He would’ve used the computer, had he
started the project sooner. However, the laptop was broke,accidently dropped by his mum, who was rushing around the house like a headless chicken, gettingthe house clean before the family returned back from work and school. The laptop was in a shop,being repaired whilst he sat thinking, cursing under his breath, and wishing to leave the bum-numbing place for pastures more
violent.His sister came into the room, younger then he, but more of the brainier sort. She hated sport,
couldn’t run to save her life. She loved school,
M
ath’s
, English, Science, a top of the class sort of child, who loved working and learning new skills to promote her knowledge of the world around her.And with an eagle eye scanning the topic introduction that lay in front of her brother, noticed thathe was not going to get anything done by sitting there sulking, and kicking the chair leg with un-fairness.She smiled curtly, as she walked by and made a dash to the sweet cupboard. She was a fan of rockpools, knew what was what, knew how the circle of life evolved in that little haven. But with a bullyof a brother, she kept tight lipped, enjoying the pain she saw in his face.Andrew sighed. He attempted a drawing of a crab. He knew they lived in a rock pool. But the crablooked sad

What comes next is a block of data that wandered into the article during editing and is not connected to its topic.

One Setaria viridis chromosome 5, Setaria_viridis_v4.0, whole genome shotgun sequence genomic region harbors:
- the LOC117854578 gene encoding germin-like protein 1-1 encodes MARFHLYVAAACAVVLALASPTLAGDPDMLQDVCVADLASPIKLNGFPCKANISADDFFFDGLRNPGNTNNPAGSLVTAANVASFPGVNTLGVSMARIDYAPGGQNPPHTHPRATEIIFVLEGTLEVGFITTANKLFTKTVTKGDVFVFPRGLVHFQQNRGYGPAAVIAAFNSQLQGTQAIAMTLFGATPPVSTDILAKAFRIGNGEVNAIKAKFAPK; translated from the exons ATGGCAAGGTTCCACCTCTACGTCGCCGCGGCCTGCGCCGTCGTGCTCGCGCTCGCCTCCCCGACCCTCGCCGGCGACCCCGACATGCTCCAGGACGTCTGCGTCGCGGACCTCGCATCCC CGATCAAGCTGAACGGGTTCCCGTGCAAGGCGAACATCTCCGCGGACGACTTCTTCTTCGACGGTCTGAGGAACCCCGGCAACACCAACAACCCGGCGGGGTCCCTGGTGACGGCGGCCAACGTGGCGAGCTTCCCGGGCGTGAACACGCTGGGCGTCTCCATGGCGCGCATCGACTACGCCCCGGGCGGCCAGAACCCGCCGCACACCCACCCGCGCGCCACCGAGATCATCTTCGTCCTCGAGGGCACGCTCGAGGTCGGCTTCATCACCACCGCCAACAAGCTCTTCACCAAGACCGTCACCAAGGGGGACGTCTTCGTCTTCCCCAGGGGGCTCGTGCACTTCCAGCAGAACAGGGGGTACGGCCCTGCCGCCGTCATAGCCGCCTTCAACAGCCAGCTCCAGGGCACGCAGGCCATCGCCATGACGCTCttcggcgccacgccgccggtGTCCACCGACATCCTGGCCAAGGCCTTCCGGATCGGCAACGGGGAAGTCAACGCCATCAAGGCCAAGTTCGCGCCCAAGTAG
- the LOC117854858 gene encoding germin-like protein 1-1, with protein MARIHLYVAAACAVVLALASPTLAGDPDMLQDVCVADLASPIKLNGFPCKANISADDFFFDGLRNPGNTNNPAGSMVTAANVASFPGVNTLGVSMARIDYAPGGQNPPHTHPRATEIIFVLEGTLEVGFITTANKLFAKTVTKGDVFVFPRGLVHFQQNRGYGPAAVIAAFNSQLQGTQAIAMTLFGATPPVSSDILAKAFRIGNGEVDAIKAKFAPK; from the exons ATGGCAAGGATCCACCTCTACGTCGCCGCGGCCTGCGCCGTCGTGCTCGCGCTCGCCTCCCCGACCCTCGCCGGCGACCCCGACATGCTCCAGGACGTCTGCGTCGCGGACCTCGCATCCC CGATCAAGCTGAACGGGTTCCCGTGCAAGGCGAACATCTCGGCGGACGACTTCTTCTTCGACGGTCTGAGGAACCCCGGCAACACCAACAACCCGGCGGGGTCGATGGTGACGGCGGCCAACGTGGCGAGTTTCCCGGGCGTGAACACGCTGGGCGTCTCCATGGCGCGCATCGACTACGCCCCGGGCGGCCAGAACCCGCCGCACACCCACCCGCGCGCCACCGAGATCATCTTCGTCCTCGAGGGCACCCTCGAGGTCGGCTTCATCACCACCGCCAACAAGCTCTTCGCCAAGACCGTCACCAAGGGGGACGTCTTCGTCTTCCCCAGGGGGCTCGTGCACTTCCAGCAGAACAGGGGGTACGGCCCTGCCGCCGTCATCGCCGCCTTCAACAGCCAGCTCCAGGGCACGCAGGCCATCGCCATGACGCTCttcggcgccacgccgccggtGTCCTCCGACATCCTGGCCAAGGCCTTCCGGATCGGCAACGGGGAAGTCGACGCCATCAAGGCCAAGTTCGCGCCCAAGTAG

as he would call it. With frustration he rolled the paper in a ball and threw it at thewall.Emma smiled how she liked seeing him in a bad mood. He would always be sent to bed whenever heattempted to murder his sister, when she secretly rubbed him up the wrong way, without their
parents’
knowledge. However, the smile quickly wiped away from her freckled face, when she heardmore saddened sighs from her ginger-haired brother.She sighed too. She had things to do, but her brother needed her, needed a little bit of help. With anunderstanding smile, she sat next to her brother and began to tell him as much as she could about arock pool.Andrew listened; he scribbled notes, Emma drew pictures, gave him chains of who ate who, andwhat severity weather could cause, plus other facts that she knew about rock pools.With no time, Andrew was writing away, pencils used to draw pictures, graphs used in parts that hefelt were needed. And in a child-like way, wrote a more understanding knowledge of a rock pool,that was not with complicated words or meanings, but more of what a ten year old sister would seeinside or out, of a rock pool.Andrew was early for school the following day. It was not a big project that he was going to submit,maybe one that had ten pages of A4 size. But still enough for the teacher to scan over during break-time, and one that had plenty of information for the teacher to understand that he did know of arock pool, even though the day before, he had not.She smiled at Andrew when he handed the plastic folder towards the teacher
s hands. She openedthe plastic folder and peeked inside, and nodded before walking away.